Would this have happened if it was a different country? Would an article on Belgian influence be run including donations by those with 'Belgian sounding' names?

Despite there being little evidence that China's lobbying has had any success in changing Australia’s position, it's a conversation with have here with fear and trembling.

At the same time as Australia is hosting a continuous rotation of US troops in Darwin, we have been some of the most vocal critics of China's claim to disputed territory in the South China Sea. When last month China rejected the jurisdiction of a UN tribunal to rule on a dispute with the Philippines over the territory, the Australian government was scathing in its critique. Never mind that we then did the same thing, rejecting the right of the UN to make a ruling in our disputed maritime border with East Timor.

However there are genuine questions that need to be asked about donations. Donations made to Sam Dastyari from Chinese companies were front and centre last week, coupled with reports that he held a press conference in June alongside a donor promising to support China's position in the South China Sea. These are serious and genuine allegations of donors buying political influence.

However aside from Dastyari himself, Australia’s position has remained staunchly anti-China. Political donations from mining and gambling companies have appeared to have markedly more success in influencing government policy in the past, but China’s an easier target to focus on.

While we stand and condemn the overtly racist words of Pauline Hanson, debate in the last month has shown that as a society we are still deeply anxious in our region and there is still clearly a fear of the Yellow Peril, being overran by Asians. The issue of Australia's place in Asia during the Asian century is one that won't be going away, but journalists need to do a better job of siphoning out the hype and the fear the comes with it.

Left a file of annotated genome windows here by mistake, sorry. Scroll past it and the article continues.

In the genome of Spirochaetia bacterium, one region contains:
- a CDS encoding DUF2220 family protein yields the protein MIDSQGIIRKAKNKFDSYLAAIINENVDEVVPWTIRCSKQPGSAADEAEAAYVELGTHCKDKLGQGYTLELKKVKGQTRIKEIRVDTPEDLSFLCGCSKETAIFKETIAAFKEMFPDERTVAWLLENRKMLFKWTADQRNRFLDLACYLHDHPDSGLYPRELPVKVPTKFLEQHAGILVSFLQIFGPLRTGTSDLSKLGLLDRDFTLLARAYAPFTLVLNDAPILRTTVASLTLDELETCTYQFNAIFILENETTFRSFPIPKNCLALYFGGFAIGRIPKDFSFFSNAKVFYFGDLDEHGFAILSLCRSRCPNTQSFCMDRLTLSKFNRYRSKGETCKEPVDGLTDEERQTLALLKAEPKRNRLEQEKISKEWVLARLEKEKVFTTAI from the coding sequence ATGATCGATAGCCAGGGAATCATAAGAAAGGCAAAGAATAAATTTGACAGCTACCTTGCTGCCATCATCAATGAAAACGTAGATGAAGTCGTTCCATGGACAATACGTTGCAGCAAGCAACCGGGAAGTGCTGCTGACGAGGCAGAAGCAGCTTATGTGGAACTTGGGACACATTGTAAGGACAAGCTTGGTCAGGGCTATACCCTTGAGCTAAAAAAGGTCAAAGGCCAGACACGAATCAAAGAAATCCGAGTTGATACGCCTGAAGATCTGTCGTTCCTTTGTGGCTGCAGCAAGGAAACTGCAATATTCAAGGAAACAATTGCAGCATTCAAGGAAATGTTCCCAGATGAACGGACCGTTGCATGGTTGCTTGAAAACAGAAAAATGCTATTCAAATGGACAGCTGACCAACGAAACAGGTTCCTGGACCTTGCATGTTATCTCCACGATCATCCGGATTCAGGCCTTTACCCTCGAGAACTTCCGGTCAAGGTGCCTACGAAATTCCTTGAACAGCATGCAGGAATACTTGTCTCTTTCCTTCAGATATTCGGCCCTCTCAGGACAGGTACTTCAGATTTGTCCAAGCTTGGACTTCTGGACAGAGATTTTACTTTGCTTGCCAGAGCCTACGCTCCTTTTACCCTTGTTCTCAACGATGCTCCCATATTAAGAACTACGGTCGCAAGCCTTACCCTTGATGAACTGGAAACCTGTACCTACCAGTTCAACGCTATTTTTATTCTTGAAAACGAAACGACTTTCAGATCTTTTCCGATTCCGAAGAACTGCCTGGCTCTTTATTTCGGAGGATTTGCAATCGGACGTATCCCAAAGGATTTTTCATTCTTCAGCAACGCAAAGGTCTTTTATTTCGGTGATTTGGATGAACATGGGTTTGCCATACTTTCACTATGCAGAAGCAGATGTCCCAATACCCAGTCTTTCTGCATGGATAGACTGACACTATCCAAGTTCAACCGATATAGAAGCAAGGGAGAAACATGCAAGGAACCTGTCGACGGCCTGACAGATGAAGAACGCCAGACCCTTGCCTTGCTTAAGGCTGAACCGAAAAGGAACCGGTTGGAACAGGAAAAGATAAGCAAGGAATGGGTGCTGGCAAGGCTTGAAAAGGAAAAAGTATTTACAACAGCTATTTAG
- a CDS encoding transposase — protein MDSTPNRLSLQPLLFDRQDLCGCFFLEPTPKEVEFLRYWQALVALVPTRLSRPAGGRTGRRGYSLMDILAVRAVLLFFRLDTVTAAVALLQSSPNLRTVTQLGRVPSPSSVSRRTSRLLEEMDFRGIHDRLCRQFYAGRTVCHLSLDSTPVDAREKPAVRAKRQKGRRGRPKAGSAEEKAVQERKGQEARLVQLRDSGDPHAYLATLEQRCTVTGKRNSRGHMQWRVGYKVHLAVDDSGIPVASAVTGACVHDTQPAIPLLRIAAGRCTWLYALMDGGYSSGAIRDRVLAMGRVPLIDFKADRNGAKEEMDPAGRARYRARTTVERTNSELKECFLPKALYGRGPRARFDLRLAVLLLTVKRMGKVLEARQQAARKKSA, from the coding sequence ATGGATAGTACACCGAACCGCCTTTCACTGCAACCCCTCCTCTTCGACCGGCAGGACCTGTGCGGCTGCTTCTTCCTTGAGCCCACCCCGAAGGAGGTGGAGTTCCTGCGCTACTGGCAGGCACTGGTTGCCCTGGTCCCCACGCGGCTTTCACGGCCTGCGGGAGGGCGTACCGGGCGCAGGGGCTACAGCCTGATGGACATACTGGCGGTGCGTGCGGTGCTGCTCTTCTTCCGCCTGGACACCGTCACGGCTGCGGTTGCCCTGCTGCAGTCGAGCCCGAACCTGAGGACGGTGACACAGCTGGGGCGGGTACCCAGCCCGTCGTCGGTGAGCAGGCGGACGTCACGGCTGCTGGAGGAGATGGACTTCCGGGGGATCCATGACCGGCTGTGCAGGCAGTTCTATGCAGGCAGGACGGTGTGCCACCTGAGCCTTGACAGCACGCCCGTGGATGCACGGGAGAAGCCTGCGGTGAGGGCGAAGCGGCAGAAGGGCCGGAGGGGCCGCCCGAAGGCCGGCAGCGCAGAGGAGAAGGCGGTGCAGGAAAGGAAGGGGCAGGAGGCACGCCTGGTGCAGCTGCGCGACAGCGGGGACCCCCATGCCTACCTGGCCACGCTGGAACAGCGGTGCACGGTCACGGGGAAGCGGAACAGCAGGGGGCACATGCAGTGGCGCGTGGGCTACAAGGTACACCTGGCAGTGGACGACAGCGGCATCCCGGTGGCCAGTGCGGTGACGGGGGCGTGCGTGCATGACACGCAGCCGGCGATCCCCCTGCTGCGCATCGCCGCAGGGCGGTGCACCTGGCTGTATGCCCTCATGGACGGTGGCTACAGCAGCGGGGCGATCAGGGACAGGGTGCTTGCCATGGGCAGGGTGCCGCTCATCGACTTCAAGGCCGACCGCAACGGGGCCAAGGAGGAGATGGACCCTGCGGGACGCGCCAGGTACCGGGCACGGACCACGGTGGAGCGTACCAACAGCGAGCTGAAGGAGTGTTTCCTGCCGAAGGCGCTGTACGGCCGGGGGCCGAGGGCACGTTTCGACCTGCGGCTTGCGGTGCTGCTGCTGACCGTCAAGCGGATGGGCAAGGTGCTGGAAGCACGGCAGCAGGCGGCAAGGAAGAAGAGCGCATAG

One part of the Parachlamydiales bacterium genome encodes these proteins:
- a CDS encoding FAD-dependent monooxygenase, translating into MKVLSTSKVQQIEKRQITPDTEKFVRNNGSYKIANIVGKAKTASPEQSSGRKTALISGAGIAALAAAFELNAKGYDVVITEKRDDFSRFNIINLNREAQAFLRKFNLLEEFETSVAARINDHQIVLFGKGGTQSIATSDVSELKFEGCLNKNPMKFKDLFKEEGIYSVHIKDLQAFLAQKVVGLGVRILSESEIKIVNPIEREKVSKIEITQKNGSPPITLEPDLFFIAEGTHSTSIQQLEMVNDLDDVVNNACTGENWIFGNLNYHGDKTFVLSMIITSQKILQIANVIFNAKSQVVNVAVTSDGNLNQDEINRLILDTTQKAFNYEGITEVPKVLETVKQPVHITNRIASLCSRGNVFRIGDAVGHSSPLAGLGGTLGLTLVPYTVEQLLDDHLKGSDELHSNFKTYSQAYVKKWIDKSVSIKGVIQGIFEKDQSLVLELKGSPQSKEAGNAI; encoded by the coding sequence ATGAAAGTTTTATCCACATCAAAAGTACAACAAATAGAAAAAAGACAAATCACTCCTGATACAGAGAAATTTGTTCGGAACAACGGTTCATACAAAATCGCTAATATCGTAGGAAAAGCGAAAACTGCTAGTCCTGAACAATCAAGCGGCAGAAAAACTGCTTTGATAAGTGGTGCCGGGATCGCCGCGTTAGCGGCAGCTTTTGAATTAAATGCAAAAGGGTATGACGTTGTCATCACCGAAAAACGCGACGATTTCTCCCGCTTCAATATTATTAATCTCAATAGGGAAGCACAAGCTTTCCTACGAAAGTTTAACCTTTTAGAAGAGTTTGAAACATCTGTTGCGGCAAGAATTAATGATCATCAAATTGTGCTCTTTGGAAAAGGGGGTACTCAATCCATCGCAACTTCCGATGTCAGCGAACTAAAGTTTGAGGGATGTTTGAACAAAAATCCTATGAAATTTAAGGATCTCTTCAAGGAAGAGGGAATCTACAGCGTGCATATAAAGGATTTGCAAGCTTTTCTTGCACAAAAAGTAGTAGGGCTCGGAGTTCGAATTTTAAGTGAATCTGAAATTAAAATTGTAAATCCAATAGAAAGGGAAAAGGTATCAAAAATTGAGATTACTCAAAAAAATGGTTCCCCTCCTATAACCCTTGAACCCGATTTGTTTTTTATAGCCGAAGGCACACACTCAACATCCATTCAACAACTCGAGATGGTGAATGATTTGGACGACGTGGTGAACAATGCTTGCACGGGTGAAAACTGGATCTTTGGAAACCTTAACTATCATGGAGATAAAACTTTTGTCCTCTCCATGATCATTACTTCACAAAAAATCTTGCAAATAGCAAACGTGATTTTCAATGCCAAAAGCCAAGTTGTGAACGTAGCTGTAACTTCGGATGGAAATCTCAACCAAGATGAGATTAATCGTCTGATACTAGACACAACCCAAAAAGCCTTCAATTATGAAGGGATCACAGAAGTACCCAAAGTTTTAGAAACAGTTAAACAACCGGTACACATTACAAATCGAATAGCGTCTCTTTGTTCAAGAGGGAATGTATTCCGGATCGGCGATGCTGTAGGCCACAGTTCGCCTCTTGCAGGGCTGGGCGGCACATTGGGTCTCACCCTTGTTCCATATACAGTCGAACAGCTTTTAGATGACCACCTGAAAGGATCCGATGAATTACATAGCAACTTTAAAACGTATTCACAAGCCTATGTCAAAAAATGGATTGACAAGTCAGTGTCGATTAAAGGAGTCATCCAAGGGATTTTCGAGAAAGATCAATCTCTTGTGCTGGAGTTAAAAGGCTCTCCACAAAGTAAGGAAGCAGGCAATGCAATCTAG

Jarni BlakkarlyJarni Blakkarly is a Melbourne based freelance journalist who regularly contributes to the ABC and Al Jazeera amongst other places. He tweets as @jarniblakkarly.

Topic tags: Jarni Blakkarly, China, Pauline Hanson, Census, Mack Horton


 

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Existing comments

Forget reds under beds try Catholics in cells and behind bars: "In view of frequent turnovers of those religious and faithful who are being jailed, the Foundation has difficulty in obtaining timely information about their detention and release; consequently, the Foundation is unable to compile an updated and reliable list of prisoners of religious conscience in China [Cardinal Kung Foundation]
Father John George | 06 September 2016


I want to see all large political donations banned, international or not. There is a very bad smell that comes with money for favour and that's what it is. This is corruption, there's no other word for it. Both parties are guilty, the NSW government is also in it up to the eyes. Our political system and laws need cleaning up.
Kate | 07 September 2016